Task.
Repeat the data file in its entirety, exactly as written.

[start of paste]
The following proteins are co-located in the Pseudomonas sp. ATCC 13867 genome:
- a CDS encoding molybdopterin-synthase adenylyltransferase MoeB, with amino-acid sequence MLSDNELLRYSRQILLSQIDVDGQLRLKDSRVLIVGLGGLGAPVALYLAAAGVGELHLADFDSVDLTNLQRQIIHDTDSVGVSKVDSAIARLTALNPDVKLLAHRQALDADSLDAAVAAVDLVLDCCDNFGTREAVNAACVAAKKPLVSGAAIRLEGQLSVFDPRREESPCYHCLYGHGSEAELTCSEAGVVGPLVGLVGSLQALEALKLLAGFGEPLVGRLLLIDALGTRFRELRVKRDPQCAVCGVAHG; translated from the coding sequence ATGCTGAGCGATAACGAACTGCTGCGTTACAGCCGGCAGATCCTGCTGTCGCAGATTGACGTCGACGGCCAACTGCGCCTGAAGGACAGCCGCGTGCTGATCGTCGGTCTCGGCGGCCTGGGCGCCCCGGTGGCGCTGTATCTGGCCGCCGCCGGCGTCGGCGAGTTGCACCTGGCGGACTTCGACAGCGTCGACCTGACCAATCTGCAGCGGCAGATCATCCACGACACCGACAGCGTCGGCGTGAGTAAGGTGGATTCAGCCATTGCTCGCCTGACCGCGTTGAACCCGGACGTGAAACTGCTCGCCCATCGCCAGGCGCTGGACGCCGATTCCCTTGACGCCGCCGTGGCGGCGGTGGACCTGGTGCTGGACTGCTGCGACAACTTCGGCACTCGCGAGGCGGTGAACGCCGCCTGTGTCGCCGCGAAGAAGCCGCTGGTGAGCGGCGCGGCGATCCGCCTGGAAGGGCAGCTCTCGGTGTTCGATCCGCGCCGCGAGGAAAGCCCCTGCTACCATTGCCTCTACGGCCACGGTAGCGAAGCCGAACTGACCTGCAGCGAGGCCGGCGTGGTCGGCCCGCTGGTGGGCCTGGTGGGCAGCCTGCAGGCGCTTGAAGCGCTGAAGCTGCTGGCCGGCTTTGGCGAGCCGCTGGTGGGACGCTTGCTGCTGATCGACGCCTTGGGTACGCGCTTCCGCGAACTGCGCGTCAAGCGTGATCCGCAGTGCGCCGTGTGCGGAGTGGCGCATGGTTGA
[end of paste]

The following proteins are co-located in the Pseudomonas sp. ATCC 13867 genome:
- a CDS encoding molybdopterin-synthase adenylyltransferase MoeB, with amino-acid sequence MLSDNELLRYSRQILLSQIDVDGQLRLKDSRVLIVGLGGLGAPVALYLAAAGVGELHLADFDSVDLTNLQRQIIHDTDSVGVSKVDSAIARLTALNPDVKLLAHRQALDADSLDAAVAAVDLVLDCCDNFGTREAVNAACVAAKKPLVSGAAIRLEGQLSVFDPRREESPCYHCLYGHGSEAELTCSEAGVVGPLVGLVGSLQALEALKLLAGFGEPLVGRLLLIDALGTRFRELRVKRDPQCAVCGVAHG; translated from the coding sequence ATGCTGAGCGATAACGAACTGCTGCGTTACAGCCGGCAGATCCTGCTGTCGCAGATTGACGTCGACGGCCAACTGCGCCTGAAGGACAGCCGCGTGCTGATCGTCGGTCTCGGCGGCCTGGGCGCCCCGGTGGCGCTGTATCTGGCCGCCGCCGGCGTCGGCGAGTTGCACCTGGCGGACTTCGACAGCGTCGACCTGACCAATCTGCAGCGGCAGATCATCCACGACACCGACAGCGTCGGCGTGAGTAAGGTGGATTCAGCCATTGCTCGCCTGACCGCGTTGAACCCGGACGTGAAACTGCTCGCCCATCGCCAGGCGCTGGACGCCGATTCCCTTGACGCCGCCGTGGCGGCGGTGGACCTGGTGCTGGACTGCTGCGACAACTTCGGCACTCGCGAGGCGGTGAACGCCGCCTGTGTCGCCGCGAAGAAGCCGCTGGTGAGCGGCGCGGCGATCCGCCTGGAAGGGCAGCTCTCGGTGTTCGATCCGCGCCGCGAGGAAAGCCCCTGCTACCATTGCCTCTACGGCCACGGTAGCGAAGCCGAACTGACCTGCAGCGAGGCCGGCGTGGTCGGCCCGCTGGTGGGCCTGGTGGGCAGCCTGCAGGCGCTTGAAGCGCTGAAGCTGCTGGCCGGCTTTGGCGAGCCGCTGGTGGGACGCTTGCTGCTGATCGACGCCTTGGGTACGCGCTTCCGCGAACTGCGCGTCAAGCGTGATCCGCAGTGCGCCGTGTGCGGAGTGGCGCATGGTTGA